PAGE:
The warm, inclusive atmosphere makes it a perfect choice for those who’ve been hesitant to tiptoe into the Schrager empire before. The Public concept features amenities like flatscreen TVs, oversize desks and laptops upon request, curated art collections, and elegant furnishings for a price well within your travel manager’s budget. The new chain has already closed on two properties in Manhattan and an old Crowne Plaza location in London (which will be the next Public hotel opening). They’re also looking at locations in Paris and Los Angeles, which Schrager calls important “gateway cities,” for the brand. The company is planning about $250 million in renovations and construction on 10-15 properties over the next five years.

Crocs Rock: Relais & Chateaux Deliver Two New Cookbooks

“A collection of the world’s finest hotels and restaurants,” Relais & Chateaux’s swanky properties let you kill two birds with one stay: sleep surrounded in finery, and chomp through an unforgettable meal from a top-notch chef like Daniel Boulud or Jean-Georges Vongerichten. Now the association is offering a doggie bag, so to speak, in the form of not one, but two new cookbooks. 85 Inspirational Chefs and Chefs at Home mark the first occasion that each and every chef within Relais & Chateaux’s North American purview has worked together.

Chefs at Home takes you into the celebrated chefs’ homes (surprised?) and features dishes they like to cook when they’re not in a white apron and Crocs. While 85 Inspirational Chefs caters mostly to beginners, the book does include a few challenging recipes. (Did you really think duplicating a Jean-Georges meal was going to be a piece of cake?) The books can be purchased at the Relais and Chateaux Mansion in New York, or on their web site. Indulge in a proper Relais & Chateaux meal without having to drop a fortune on the hotel. Let’s just hope you’re a good cook.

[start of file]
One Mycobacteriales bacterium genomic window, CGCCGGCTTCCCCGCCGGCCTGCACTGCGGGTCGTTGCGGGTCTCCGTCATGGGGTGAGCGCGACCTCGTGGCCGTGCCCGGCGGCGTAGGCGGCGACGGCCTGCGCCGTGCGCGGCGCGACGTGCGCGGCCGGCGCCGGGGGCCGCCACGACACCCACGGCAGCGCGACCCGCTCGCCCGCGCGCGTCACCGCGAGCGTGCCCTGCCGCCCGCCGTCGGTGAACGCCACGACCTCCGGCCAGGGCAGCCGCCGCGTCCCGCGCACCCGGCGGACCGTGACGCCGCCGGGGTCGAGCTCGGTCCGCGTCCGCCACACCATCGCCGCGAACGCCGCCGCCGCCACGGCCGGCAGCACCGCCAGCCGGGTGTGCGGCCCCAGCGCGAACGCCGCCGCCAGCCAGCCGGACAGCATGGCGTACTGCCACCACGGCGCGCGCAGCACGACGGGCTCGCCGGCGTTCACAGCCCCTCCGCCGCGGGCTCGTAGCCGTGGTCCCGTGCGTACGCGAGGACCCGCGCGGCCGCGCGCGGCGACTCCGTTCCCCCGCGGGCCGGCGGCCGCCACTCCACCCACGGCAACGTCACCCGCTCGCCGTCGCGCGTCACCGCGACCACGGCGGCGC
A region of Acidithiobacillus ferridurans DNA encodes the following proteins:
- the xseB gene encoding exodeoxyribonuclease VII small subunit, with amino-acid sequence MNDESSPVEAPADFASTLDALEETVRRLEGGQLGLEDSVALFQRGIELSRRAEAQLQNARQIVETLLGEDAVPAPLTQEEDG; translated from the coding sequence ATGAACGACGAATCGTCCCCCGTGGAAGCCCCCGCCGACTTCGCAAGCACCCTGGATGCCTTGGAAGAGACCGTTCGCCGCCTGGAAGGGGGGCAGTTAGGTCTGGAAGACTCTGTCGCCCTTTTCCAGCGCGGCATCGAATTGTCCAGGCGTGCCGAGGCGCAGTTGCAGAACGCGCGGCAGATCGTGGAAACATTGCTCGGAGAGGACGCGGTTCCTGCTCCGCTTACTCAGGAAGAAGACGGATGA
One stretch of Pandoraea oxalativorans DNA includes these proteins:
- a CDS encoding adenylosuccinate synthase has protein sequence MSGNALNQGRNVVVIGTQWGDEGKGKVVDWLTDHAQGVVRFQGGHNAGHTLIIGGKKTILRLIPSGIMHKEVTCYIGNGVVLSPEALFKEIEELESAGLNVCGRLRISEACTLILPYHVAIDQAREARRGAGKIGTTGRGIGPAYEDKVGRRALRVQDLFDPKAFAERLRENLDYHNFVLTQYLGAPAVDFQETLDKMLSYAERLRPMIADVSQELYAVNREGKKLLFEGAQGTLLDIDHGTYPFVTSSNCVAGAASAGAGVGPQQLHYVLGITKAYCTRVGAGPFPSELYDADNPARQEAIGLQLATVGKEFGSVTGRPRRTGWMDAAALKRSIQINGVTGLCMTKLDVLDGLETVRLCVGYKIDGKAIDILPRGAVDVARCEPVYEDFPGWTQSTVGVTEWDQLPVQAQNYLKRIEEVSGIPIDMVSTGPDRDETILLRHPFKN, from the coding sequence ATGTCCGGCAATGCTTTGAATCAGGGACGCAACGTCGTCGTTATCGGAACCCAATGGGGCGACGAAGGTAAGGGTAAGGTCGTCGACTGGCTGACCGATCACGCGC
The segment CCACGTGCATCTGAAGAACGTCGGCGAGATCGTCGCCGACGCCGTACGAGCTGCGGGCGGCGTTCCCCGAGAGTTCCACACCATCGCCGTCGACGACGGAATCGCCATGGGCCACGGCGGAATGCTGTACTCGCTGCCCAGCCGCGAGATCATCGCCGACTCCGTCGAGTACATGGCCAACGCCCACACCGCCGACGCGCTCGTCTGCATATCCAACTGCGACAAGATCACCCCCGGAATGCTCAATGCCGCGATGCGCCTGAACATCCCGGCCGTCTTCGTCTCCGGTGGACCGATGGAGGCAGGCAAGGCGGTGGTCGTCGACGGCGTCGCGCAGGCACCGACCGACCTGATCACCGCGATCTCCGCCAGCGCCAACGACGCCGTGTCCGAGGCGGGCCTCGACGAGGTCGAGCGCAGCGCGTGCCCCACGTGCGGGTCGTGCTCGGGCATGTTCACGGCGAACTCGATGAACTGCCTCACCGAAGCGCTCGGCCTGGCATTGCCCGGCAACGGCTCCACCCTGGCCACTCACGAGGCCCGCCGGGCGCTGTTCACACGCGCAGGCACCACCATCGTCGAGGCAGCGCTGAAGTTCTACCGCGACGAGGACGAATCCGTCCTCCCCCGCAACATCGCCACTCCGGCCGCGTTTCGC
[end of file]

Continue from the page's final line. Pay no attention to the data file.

NYC Openings: The Shop at the Standard, Mark Restaurant, K! Pizzacone

The Shop at the Standard (Meatpacking District) – Commissary of the Standard Hotel stocks the essentials. Forgot your Bambu rolling papers, Krink ink? No worries. ● Mark Restaurant (Upper East Side) – Jean-Georges Vongerichten’s brieburger stab at comfort French, in the facelifted Mark Hotel. ● K! Pizzacone (Garment District) – Are you sitting down? Pizza in a cone.

Industry Insiders: Chris Cheung, Chinatown Native

Chris Cheung, executive chef of East Village resto/lounge China 1, was raised in Chinatown and describes himself as “fixated on Northern Chinese cuisine with an American sensibility.” He’s worked in the kitchens of celebrated chefs such as Jean-Georges Vongerichten, Wylie Dufresne, Daniel Angerer, and Jehangir Mehta.

Describe your gig at China 1. I come up with the menu, manage the kitchen, make good food, keep the costs down and quality up, keep the space clean, manage people well — not just in my own department but in every facet of the restaurant — and create the profile for China 1.